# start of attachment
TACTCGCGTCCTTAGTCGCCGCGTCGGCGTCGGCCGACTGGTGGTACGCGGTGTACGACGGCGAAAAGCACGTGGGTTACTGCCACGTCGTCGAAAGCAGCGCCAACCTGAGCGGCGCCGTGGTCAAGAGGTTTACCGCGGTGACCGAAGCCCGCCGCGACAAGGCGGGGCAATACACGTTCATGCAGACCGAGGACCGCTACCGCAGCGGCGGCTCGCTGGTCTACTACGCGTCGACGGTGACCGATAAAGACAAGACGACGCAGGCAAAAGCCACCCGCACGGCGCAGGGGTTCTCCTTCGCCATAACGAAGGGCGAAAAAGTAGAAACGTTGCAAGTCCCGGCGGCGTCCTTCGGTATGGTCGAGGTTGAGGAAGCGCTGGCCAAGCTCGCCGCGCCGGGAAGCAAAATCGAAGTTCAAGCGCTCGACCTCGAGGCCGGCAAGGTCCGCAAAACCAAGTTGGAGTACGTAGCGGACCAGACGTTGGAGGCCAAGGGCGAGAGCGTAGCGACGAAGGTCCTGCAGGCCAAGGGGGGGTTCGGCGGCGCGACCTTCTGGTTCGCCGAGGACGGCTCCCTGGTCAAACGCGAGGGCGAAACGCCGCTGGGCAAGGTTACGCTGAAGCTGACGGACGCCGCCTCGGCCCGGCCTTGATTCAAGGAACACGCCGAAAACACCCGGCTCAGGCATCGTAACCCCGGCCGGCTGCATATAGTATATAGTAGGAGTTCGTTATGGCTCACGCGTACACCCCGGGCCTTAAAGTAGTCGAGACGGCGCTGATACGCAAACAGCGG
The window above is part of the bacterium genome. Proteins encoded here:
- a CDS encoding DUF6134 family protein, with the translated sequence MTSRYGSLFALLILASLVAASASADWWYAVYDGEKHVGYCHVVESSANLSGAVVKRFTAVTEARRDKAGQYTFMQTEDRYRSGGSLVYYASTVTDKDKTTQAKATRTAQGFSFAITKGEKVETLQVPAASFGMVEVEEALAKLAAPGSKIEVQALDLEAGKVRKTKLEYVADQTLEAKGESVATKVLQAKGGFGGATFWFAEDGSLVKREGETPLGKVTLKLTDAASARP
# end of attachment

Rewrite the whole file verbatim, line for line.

TACTCGCGTCCTTAGTCGCCGCGTCGGCGTCGGCCGACTGGTGGTACGCGGTGTACGACGGCGAAAAGCACGTGGGTTACTGCCACGTCGTCGAAAGCAGCGCCAACCTGAGCGGCGCCGTGGTCAAGAGGTTTACCGCGGTGACCGAAGCCCGCCGCGACAAGGCGGGGCAATACACGTTCATGCAGACCGAGGACCGCTACCGCAGCGGCGGCTCGCTGGTCTACTACGCGTCGACGGTGACCGATAAAGACAAGACGACGCAGGCAAAAGCCACCCGCACGGCGCAGGGGTTCTCCTTCGCCATAACGAAGGGCGAAAAAGTAGAAACGTTGCAAGTCCCGGCGGCGTCCTTCGGTATGGTCGAGGTTGAGGAAGCGCTGGCCAAGCTCGCCGCGCCGGGAAGCAAAATCGAAGTTCAAGCGCTCGACCTCGAGGCCGGCAAGGTCCGCAAAACCAAGTTGGAGTACGTAGCGGACCAGACGTTGGAGGCCAAGGGCGAGAGCGTAGCGACGAAGGTCCTGCAGGCCAAGGGGGGGTTCGGCGGCGCGACCTTCTGGTTCGCCGAGGACGGCTCCCTGGTCAAACGCGAGGGCGAAACGCCGCTGGGCAAGGTTACGCTGAAGCTGACGGACGCCGCCTCGGCCCGGCCTTGATTCAAGGAACACGCCGAAAACACCCGGCTCAGGCATCGTAACCCCGGCCGGCTGCATATAGTATATAGTAGGAGTTCGTTATGGCTCACGCGTACACCCCGGGCCTTAAAGTAGTCGAGACGGCGCTGATACGCAAACAGCGG
The window above is part of the bacterium genome. Proteins encoded here:
- a CDS encoding DUF6134 family protein, with the translated sequence MTSRYGSLFALLILASLVAASASADWWYAVYDGEKHVGYCHVVESSANLSGAVVKRFTAVTEARRDKAGQYTFMQTEDRYRSGGSLVYYASTVTDKDKTTQAKATRTAQGFSFAITKGEKVETLQVPAASFGMVEVEEALAKLAAPGSKIEVQALDLEAGKVRKTKLEYVADQTLEAKGESVATKVLQAKGGFGGATFWFAEDGSLVKREGETPLGKVTLKLTDAASARP